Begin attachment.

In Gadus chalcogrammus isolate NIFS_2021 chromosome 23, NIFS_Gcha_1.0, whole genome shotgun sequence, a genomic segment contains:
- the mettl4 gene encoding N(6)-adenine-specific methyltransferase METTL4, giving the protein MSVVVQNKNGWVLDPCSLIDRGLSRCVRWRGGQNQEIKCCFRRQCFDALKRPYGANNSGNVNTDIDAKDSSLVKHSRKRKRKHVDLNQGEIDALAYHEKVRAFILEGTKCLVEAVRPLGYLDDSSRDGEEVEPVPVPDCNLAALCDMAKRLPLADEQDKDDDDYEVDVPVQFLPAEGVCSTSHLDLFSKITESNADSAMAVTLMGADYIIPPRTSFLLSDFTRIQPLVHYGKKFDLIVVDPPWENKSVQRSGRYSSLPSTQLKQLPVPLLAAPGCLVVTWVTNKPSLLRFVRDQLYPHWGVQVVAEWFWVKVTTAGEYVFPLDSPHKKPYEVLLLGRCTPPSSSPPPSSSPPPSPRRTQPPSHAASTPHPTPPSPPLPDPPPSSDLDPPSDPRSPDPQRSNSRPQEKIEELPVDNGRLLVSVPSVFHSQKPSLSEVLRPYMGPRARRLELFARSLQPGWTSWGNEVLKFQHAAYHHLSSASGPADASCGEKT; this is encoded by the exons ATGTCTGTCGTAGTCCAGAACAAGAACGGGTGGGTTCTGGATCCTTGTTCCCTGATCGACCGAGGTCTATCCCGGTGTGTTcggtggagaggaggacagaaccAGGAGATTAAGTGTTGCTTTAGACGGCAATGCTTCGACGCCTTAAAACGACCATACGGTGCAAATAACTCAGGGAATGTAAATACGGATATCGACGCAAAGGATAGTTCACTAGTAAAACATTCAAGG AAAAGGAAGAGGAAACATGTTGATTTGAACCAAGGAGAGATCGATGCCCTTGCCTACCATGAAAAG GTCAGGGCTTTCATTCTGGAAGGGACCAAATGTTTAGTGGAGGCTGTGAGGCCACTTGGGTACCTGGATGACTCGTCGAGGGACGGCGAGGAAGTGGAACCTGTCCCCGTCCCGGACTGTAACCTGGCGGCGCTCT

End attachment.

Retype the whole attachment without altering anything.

In Gadus chalcogrammus isolate NIFS_2021 chromosome 23, NIFS_Gcha_1.0, whole genome shotgun sequence, a genomic segment contains:
- the mettl4 gene encoding N(6)-adenine-specific methyltransferase METTL4, giving the protein MSVVVQNKNGWVLDPCSLIDRGLSRCVRWRGGQNQEIKCCFRRQCFDALKRPYGANNSGNVNTDIDAKDSSLVKHSRKRKRKHVDLNQGEIDALAYHEKVRAFILEGTKCLVEAVRPLGYLDDSSRDGEEVEPVPVPDCNLAALCDMAKRLPLADEQDKDDDDYEVDVPVQFLPAEGVCSTSHLDLFSKITESNADSAMAVTLMGADYIIPPRTSFLLSDFTRIQPLVHYGKKFDLIVVDPPWENKSVQRSGRYSSLPSTQLKQLPVPLLAAPGCLVVTWVTNKPSLLRFVRDQLYPHWGVQVVAEWFWVKVTTAGEYVFPLDSPHKKPYEVLLLGRCTPPSSSPPPSSSPPPSPRRTQPPSHAASTPHPTPPSPPLPDPPPSSDLDPPSDPRSPDPQRSNSRPQEKIEELPVDNGRLLVSVPSVFHSQKPSLSEVLRPYMGPRARRLELFARSLQPGWTSWGNEVLKFQHAAYHHLSSASGPADASCGEKT; this is encoded by the exons ATGTCTGTCGTAGTCCAGAACAAGAACGGGTGGGTTCTGGATCCTTGTTCCCTGATCGACCGAGGTCTATCCCGGTGTGTTcggtggagaggaggacagaaccAGGAGATTAAGTGTTGCTTTAGACGGCAATGCTTCGACGCCTTAAAACGACCATACGGTGCAAATAACTCAGGGAATGTAAATACGGATATCGACGCAAAGGATAGTTCACTAGTAAAACATTCAAGG AAAAGGAAGAGGAAACATGTTGATTTGAACCAAGGAGAGATCGATGCCCTTGCCTACCATGAAAAG GTCAGGGCTTTCATTCTGGAAGGGACCAAATGTTTAGTGGAGGCTGTGAGGCCACTTGGGTACCTGGATGACTCGTCGAGGGACGGCGAGGAAGTGGAACCTGTCCCCGTCCCGGACTGTAACCTGGCGGCGCTCT